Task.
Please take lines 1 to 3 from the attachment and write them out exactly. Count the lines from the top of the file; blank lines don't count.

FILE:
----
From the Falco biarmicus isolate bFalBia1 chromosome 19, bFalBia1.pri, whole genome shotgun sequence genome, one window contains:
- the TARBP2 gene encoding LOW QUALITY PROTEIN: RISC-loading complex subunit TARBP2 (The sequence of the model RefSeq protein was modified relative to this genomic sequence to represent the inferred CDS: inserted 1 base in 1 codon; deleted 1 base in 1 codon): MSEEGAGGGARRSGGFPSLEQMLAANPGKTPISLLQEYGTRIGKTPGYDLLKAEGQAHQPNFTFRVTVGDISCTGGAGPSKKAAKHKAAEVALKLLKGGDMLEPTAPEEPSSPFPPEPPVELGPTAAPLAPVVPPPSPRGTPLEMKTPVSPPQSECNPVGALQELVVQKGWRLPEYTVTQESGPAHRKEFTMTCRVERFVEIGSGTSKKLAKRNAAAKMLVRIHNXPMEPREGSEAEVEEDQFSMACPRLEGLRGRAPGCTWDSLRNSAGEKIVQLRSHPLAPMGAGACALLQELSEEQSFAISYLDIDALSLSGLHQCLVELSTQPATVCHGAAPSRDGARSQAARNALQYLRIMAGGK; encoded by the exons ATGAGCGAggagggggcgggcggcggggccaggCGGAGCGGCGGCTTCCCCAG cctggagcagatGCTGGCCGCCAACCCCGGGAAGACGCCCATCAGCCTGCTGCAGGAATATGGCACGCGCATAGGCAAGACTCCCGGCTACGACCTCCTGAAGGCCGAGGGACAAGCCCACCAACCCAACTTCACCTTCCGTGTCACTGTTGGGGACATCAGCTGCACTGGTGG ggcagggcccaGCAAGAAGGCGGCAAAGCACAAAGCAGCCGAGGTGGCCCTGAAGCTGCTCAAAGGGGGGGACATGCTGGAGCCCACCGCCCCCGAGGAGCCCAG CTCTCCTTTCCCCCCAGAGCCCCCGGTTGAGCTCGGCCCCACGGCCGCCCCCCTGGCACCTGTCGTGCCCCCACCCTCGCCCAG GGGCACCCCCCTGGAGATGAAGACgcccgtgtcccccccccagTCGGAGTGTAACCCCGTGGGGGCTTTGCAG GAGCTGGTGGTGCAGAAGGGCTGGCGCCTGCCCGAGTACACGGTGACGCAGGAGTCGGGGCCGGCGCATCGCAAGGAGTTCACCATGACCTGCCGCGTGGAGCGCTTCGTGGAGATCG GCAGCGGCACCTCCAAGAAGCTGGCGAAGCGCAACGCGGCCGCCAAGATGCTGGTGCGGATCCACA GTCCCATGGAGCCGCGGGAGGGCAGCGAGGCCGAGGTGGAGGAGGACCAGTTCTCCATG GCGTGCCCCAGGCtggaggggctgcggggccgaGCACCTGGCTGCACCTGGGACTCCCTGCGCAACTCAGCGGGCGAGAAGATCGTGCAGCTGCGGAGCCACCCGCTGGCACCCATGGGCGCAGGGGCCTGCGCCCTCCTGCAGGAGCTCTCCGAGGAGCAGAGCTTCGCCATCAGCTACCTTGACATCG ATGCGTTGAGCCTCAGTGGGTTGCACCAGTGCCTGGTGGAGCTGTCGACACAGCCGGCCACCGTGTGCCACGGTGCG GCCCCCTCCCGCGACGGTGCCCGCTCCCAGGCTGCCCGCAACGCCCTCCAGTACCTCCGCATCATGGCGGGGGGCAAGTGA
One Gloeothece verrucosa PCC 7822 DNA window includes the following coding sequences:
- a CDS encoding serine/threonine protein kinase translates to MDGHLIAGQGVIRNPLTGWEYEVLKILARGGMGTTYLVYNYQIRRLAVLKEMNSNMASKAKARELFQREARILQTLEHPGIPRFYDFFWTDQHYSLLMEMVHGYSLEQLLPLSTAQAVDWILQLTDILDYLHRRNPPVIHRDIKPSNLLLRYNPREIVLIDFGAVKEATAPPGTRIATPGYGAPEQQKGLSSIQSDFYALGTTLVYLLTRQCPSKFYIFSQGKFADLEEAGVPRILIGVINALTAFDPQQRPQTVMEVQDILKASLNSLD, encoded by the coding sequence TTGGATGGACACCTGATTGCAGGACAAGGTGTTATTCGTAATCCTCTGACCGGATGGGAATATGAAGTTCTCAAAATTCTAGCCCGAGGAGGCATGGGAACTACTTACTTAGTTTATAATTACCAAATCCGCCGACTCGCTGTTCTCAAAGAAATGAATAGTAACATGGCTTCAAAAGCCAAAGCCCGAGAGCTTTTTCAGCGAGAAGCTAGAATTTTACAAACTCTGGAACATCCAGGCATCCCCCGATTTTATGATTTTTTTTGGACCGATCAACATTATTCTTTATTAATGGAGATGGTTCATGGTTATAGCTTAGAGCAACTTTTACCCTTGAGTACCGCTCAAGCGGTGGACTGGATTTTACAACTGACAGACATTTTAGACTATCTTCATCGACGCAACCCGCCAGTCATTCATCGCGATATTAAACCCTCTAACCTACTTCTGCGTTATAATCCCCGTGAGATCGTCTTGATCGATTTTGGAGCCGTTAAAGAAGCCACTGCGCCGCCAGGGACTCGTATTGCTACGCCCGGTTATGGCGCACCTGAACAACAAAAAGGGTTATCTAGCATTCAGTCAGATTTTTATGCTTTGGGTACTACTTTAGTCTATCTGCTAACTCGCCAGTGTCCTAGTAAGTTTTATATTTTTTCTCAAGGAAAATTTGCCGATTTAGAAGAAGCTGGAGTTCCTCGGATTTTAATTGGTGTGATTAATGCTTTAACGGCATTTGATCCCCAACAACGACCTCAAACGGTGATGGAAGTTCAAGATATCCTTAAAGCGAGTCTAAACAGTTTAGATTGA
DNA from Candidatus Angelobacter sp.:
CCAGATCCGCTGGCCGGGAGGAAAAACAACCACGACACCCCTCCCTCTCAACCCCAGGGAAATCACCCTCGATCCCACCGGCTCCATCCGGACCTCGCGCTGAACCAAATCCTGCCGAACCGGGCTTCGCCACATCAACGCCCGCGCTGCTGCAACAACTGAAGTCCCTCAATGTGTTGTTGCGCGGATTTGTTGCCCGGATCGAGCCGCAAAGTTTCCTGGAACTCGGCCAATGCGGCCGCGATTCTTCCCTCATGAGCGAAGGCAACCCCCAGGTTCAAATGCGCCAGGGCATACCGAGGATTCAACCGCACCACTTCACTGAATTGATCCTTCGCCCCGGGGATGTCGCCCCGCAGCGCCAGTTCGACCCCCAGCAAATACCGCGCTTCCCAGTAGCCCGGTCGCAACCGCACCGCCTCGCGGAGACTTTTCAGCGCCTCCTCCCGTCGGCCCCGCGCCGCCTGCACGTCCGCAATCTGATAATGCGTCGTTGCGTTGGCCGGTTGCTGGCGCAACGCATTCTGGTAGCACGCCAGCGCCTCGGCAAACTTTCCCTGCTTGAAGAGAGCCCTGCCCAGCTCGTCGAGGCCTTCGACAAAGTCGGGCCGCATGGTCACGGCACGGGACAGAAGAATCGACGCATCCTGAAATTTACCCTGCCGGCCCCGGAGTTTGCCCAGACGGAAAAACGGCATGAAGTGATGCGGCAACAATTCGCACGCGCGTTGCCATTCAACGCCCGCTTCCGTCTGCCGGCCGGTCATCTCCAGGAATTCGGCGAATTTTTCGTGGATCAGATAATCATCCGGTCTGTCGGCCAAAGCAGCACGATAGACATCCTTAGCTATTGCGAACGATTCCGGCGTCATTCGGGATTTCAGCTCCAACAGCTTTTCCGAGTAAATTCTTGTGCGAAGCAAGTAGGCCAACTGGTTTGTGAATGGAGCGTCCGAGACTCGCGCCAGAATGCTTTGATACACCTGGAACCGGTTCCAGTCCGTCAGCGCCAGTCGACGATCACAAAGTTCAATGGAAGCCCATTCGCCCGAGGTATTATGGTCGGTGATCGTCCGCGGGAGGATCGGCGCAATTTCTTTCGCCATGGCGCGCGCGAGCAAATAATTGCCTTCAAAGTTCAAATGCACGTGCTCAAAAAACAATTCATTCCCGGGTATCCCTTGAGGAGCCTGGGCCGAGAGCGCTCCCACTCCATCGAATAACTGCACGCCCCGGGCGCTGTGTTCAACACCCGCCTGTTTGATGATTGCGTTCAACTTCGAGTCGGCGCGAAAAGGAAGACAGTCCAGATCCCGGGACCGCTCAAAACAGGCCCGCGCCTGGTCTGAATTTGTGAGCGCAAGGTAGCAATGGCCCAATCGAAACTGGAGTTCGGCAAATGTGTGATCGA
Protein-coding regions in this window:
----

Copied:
From the Falco biarmicus isolate bFalBia1 chromosome 19, bFalBia1.pri, whole genome shotgun sequence genome, one window contains:
- the TARBP2 gene encoding LOW QUALITY PROTEIN: RISC-loading complex subunit TARBP2 (The sequence of the model RefSeq protein was modified relative to this genomic sequence to represent the inferred CDS: inserted 1 base in 1 codon; deleted 1 base in 1 codon): MSEEGAGGGARRSGGFPSLEQMLAANPGKTPISLLQEYGTRIGKTPGYDLLKAEGQAHQPNFTFRVTVGDISCTGGAGPSKKAAKHKAAEVALKLLKGGDMLEPTAPEEPSSPFPPEPPVELGPTAAPLAPVVPPPSPRGTPLEMKTPVSPPQSECNPVGALQELVVQKGWRLPEYTVTQESGPAHRKEFTMTCRVERFVEIGSGTSKKLAKRNAAAKMLVRIHNXPMEPREGSEAEVEEDQFSMACPRLEGLRGRAPGCTWDSLRNSAGEKIVQLRSHPLAPMGAGACALLQELSEEQSFAISYLDIDALSLSGLHQCLVELSTQPATVCHGAAPSRDGARSQAARNALQYLRIMAGGK; encoded by the exons ATGAGCGAggagggggcgggcggcggggccaggCGGAGCGGCGGCTTCCCCAG cctggagcagatGCTGGCCGCCAACCCCGGGAAGACGCCCATCAGCCTGCTGCAGGAATATGGCACGCGCATAGGCAAGACTCCCGGCTACGACCTCCTGAAGGCCGAGGGACAAGCCCACCAACCCAACTTCACCTTCCGTGTCACTGTTGGGGACATCAGCTGCACTGGTGG ggcagggcccaGCAAGAAGGCGGCAAAGCACAAAGCAGCCGAGGTGGCCCTGAAGCTGCTCAAAGGGGGGGACATGCTGGAGCCCACCGCCCCCGAGGAGCCCAG CTCTCCTTTCCCCCCAGAGCCCCCGGTTGAGCTCGGCCCCACGGCCGCCCCCCTGGCACCTGTCGTGCCCCCACCCTCGCCCAG GGGCACCCCCCTGGAGATGAAGACgcccgtgtcccccccccagTCGGAGTGTAACCCCGTGGGGGCTTTGCAG GAGCTGGTGGTGCAGAAGGGCTGGCGCCTGCCCGAGTACACGGTGACGCAGGAGTCGGGGCCGGCGCATCGCAAGGAGTTCACCATGACCTGCCGCGTGGAGCGCTTCGTGGAGATCG GCAGCGGCACCTCCAAGAAGCTGGCGAAGCGCAACGCGGCCGCCAAGATGCTGGTGCGGATCCACA GTCCCATGGAGCCGCGGGAGGGCAGCGAGGCCGAGGTGGAGGAGGACCAGTTCTCCATG GCGTGCCCCAGGCtggaggggctgcggggccgaGCACCTGGCTGCACCTGGGACTCCCTGCGCAACTCAGCGGGCGAGAAGATCGTGCAGCTGCGGAGCCACCCGCTGGCACCCATGGGCGCAGGGGCCTGCGCCCTCCTGCAGGAGCTCTCCGAGGAGCAGAGCTTCGCCATCAGCTACCTTGACATCG ATGCGTTGAGCCTCAGTGGGTTGCACCAGTGCCTGGTGGAGCTGTCGACACAGCCGGCCACCGTGTGCCACGGTGCG GCCCCCTCCCGCGACGGTGCCCGCTCCCAGGCTGCCCGCAACGCCCTCCAGTACCTCCGCATCATGGCGGGGGGCAAGTGA
One Gloeothece verrucosa PCC 7822 DNA window includes the following coding sequences: